Myth: All Leases Will Be Capitalized
One of the most common myths about the new standards is that all leases will be capitalized. Watch to learn which leases need to be capitalized and important differences between IFRS and GAAP.
There are some myths out there as it relates to the new lease accounting standards, and one of them is that all leases will be capitalized. This, ladies and gentlemen, is not true. Before, it did give us an expedient, and what that expedient is, for FASB is that short term leases, that is leases, and that’s defined as leases that are less than or equal to 12 months. Leases less than or equal to 12 months can be exempt from capitalized. From being capitalized. Let me stress that that does not mean that they will not need to be disclosed. However, so they’ll at least be disclosed, but they would not need to be capitalized as a liability on your books. Also, the caveat is also that these leases, the short term leases, do not have a purchase option that the company is likely to exercise.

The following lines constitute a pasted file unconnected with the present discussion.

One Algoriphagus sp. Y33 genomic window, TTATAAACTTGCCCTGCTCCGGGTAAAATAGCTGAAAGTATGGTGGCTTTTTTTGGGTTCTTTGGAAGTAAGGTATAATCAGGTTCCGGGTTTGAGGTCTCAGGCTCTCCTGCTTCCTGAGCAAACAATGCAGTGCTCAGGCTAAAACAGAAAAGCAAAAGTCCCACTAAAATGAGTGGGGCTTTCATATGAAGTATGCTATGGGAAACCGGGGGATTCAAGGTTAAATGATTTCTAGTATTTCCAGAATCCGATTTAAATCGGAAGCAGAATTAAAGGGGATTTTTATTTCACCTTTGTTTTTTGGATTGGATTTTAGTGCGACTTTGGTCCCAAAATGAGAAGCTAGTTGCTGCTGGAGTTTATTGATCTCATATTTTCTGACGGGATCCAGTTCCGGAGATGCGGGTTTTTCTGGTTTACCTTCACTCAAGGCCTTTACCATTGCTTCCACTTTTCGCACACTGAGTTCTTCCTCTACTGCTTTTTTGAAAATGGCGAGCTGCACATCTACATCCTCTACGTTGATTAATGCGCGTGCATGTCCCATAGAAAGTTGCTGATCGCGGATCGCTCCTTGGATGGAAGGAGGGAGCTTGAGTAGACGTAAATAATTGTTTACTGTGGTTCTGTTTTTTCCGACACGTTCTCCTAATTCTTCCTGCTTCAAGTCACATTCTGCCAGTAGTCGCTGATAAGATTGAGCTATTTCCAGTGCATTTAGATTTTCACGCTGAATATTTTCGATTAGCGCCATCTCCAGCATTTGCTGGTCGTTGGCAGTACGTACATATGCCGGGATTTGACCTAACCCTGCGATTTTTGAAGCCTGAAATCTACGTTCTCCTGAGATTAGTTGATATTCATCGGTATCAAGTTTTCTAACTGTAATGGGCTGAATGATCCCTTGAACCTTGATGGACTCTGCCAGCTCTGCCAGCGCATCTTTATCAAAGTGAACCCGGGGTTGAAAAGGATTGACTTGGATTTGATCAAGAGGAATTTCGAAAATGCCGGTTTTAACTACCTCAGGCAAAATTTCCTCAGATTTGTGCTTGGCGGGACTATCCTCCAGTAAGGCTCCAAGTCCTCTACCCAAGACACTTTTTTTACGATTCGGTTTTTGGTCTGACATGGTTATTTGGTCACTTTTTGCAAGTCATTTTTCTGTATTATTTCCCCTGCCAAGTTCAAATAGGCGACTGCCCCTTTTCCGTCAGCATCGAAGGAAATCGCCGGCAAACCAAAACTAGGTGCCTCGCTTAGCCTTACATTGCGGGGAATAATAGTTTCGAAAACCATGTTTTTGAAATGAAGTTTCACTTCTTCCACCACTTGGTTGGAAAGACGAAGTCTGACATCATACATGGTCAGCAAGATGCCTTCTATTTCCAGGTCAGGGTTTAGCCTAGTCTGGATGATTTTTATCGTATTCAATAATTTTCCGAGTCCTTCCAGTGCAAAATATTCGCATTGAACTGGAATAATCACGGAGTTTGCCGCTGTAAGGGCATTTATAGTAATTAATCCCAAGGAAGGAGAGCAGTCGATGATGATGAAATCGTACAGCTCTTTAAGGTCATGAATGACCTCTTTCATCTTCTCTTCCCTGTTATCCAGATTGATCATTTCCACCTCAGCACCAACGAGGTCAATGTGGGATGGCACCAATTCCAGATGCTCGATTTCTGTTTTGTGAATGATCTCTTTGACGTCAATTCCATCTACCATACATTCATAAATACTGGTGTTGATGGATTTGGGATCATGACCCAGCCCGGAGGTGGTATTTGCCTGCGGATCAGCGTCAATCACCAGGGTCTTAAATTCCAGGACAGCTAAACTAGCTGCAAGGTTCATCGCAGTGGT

That’s also a slight difference from FASB, right? From IFRS. IFRS 16. IFRS 16 says they actually give you a practical expedience, also for short term leases. However, if there is a purchase option at all, if there’s a purchase option at all, then you need to capitalize it. So, that’s a slight difference between FASB and IFRS, right? GAAP requires, if you do not require capitalization, if the purchase option that you have is not likely to be exercised. If it’s likely to be exercise, then you’d need to, it needs to fall into A42. For IFRS, just the fact that it exists, just the fact that a purchase option exists, means that you would need to account for it under for IFRS 16. So, that’s the first myth. You do have this exemption for short term leases. Not all leases will be capitalized.